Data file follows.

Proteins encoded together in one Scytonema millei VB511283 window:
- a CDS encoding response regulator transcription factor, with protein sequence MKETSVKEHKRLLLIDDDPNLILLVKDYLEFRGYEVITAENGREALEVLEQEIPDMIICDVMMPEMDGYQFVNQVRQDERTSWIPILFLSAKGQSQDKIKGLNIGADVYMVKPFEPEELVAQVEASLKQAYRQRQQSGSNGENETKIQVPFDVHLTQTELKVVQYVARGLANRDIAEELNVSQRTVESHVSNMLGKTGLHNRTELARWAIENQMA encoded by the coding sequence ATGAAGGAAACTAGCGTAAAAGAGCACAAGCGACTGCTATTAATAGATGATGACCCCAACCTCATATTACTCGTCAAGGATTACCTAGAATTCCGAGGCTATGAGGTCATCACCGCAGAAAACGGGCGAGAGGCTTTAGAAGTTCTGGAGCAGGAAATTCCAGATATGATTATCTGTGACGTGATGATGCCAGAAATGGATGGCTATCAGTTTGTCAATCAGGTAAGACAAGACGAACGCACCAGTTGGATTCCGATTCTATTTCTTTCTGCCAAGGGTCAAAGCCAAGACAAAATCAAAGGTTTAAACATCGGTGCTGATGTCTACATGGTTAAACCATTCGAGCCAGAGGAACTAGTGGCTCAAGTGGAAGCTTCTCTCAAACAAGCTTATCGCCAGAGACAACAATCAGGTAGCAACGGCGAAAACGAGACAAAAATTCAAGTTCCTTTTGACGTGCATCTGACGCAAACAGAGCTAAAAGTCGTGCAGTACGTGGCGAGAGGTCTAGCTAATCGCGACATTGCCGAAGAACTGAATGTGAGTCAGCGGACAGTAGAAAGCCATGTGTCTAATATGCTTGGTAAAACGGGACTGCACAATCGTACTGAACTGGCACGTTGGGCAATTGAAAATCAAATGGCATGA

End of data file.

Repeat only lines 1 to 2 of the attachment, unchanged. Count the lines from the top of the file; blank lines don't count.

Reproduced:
Proteins encoded together in one Scytonema millei VB511283 window:
- a CDS encoding response regulator transcription factor, with protein sequence MKETSVKEHKRLLLIDDDPNLILLVKDYLEFRGYEVITAENGREALEVLEQEIPDMIICDVMMPEMDGYQFVNQVRQDERTSWIPILFLSAKGQSQDKIKGLNIGADVYMVKPFEPEELVAQVEASLKQAYRQRQQSGSNGENETKIQVPFDVHLTQTELKVVQYVARGLANRDIAEELNVSQRTVESHVSNMLGKTGLHNRTELARWAIENQMA encoded by the coding sequence ATGAAGGAAACTAGCGTAAAAGAGCACAAGCGACTGCTATTAATAGATGATGACCCCAACCTCATATTACTCGTCAAGGATTACCTAGAATTCCGAGGCTATGAGGTCATCACCGCAGAAAACGGGCGAGAGGCTTTAGAAGTTCTGGAGCAGGAAATTCCAGATATGATTATCTGTGACGTGATGATGCCAGAAATGGATGGCTATCAGTTTGTCAATCAGGTAAGACAAGACGAACGCACCAGTTGGATTCCGATTCTATTTCTTTCTGCCAAGGGTCAAAGCCAAGACAAAATCAAAGGTTTAAACATCGGTGCTGATGTCTACATGGTTAAACCATTCGAGCCAGAGGAACTAGTGGCTCAAGTGGAAGCTTCTCTCAAACAAGCTTATCGCCAGAGACAACAATCAGGTAGCAACGGCGAAAACGAGACAAAAATTCAAGTTCCTTTTGACGTGCATCTGACGCAAACAGAGCTAAAAGTCGTGCAGTACGTGGCGAGAGGTCTAGCTAATCGCGACATTGCCGAAGAACTGAATGTGAGTCAGCGGACAGTAGAAAGCCATGTGTCTAATATGCTTGGTAAAACGGGACTGCACAATCGTACTGAACTGGCACGTTGGGCAATTGAAAATCAAATGGCATGA